Reflecting on COP26, environmental noise, and hearing loss

We've been enjoying a fantastic conference in Newcastle today, Invest Newcastle and NewcastleGateshead Initiative's 'Sustainable City Conference', as part of COP26.


Debate continues as to how to secure global net zero by mid-century and keep the all-important 1.5 degrees within reach. Countries are being asked to come forward with ambitious 2030 reduction targets which align with reaching net zero, including the speeding up of the switch to electric vehicles.

Such initiatives have a significant impact on reducing pollutants. Importantly, though, they reduce another pervasive pollutant – environmental noise – which adversely affects the health and wellbeing of citizens across the world. Heavy industry and transport noise are considered the second most significant environmental cause of ill health in Western Europe, behind fine particulate matter pollution (WHO and JRC, 2011).

Prolonged exposure to environmental noise is associated with poor mental and physical health outcomes, including cardiovascular and metabolic effects, sleep disturbance, and cognitive impairment in children. As urban growth rapidly continues, so do the risks associated with environmental noise and the issue of living with unaddressed hearing loss.

Timely action is needed to prevent and address hearing loss across the life course. In a VOICE® survey, over half of those aged 75+ had difficulty hearing, and one in three said they found problems with hearing particularly challenging in social situations, with 30% saying they had dropped out of numerous social activities and hobbies due to stress.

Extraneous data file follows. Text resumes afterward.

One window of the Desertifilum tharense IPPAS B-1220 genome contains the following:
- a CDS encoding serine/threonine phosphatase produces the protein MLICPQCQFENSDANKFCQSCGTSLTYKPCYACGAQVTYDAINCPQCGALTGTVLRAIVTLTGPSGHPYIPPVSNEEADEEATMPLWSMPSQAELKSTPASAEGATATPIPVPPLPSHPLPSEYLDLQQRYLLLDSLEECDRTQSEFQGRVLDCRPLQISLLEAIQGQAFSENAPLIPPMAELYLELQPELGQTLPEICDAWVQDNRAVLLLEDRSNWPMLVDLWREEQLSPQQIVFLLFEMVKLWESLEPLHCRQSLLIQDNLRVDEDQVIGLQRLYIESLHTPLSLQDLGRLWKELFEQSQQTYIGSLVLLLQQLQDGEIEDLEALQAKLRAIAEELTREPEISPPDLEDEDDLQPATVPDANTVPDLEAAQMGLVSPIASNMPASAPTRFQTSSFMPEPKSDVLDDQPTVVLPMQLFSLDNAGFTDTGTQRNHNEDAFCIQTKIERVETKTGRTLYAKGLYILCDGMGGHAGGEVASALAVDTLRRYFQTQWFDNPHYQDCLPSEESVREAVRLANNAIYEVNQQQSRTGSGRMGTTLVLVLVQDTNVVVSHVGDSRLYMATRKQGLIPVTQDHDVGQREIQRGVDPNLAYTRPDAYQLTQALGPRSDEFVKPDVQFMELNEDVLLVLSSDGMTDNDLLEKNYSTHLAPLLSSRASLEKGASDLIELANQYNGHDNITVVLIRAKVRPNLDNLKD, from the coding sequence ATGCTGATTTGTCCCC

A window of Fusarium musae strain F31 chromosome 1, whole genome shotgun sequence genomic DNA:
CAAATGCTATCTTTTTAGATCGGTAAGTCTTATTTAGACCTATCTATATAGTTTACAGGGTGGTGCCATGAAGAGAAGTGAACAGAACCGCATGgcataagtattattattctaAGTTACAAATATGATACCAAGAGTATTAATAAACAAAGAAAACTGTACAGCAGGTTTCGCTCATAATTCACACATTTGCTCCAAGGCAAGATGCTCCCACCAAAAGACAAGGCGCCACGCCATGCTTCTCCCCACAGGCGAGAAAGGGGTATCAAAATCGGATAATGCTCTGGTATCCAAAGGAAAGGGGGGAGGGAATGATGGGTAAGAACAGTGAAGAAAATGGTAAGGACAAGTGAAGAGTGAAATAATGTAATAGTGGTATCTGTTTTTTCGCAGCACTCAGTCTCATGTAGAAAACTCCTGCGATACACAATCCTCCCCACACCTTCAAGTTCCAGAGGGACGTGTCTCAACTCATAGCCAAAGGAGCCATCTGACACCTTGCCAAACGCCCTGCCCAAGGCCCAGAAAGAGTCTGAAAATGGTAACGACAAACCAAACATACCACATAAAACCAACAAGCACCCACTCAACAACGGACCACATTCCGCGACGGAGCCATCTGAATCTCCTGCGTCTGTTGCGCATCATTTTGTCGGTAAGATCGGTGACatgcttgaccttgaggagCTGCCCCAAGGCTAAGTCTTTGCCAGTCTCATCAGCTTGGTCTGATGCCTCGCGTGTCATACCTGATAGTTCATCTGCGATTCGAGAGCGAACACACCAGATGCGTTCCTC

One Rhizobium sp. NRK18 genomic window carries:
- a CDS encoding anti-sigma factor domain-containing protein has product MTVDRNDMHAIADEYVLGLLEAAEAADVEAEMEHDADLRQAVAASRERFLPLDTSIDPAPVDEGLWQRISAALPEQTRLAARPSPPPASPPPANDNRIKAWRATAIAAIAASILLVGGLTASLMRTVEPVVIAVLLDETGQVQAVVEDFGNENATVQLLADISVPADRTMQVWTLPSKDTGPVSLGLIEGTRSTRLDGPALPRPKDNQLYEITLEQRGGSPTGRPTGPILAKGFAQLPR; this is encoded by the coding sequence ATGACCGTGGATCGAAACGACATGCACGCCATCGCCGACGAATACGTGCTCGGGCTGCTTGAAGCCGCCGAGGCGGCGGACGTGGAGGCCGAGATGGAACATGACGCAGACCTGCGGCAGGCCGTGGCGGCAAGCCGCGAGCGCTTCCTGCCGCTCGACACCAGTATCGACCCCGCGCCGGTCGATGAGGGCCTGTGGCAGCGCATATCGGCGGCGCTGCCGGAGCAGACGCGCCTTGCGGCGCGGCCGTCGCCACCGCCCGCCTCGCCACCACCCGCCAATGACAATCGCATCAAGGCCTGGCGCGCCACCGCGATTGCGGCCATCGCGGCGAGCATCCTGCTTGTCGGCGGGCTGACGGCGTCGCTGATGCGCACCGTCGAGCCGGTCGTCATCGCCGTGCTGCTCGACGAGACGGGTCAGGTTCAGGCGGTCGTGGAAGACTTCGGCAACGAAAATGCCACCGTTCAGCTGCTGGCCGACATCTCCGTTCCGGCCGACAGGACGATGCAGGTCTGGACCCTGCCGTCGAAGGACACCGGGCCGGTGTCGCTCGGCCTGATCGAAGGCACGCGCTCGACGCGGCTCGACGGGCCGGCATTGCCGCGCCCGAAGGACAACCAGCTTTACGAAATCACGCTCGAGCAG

It remains to be seen what impact COP26 will have and how urban travel behaviour will shift following recent lockdowns. But behind the headlines, the move to electric vehicles and indeed less traffic in urban environments will likely lead to quieter environments and softer cities with associated reductions in noise pollution, which can have major health benefits for citizens.

Over 5% of the world’s population – or 430 million people – require rehabilitation to address their ‘disabling’ hearing loss (including 34 million children). By 2050 nearly 2.5 billion people are projected to have some degree of hearing loss and at least 700 million will, or one in every ten people, will have disabling hearing loss. Nearly 80% of people with disabling hearing loss live in low- and middle-income countries. The prevalence of hearing loss increases with age, among those older than 60 years, over 25% are affected by disabling hearing loss.

It is clear that COP26 has far-reaching consequences, and I look forward to discussing them at today’s Sustainable City Conference.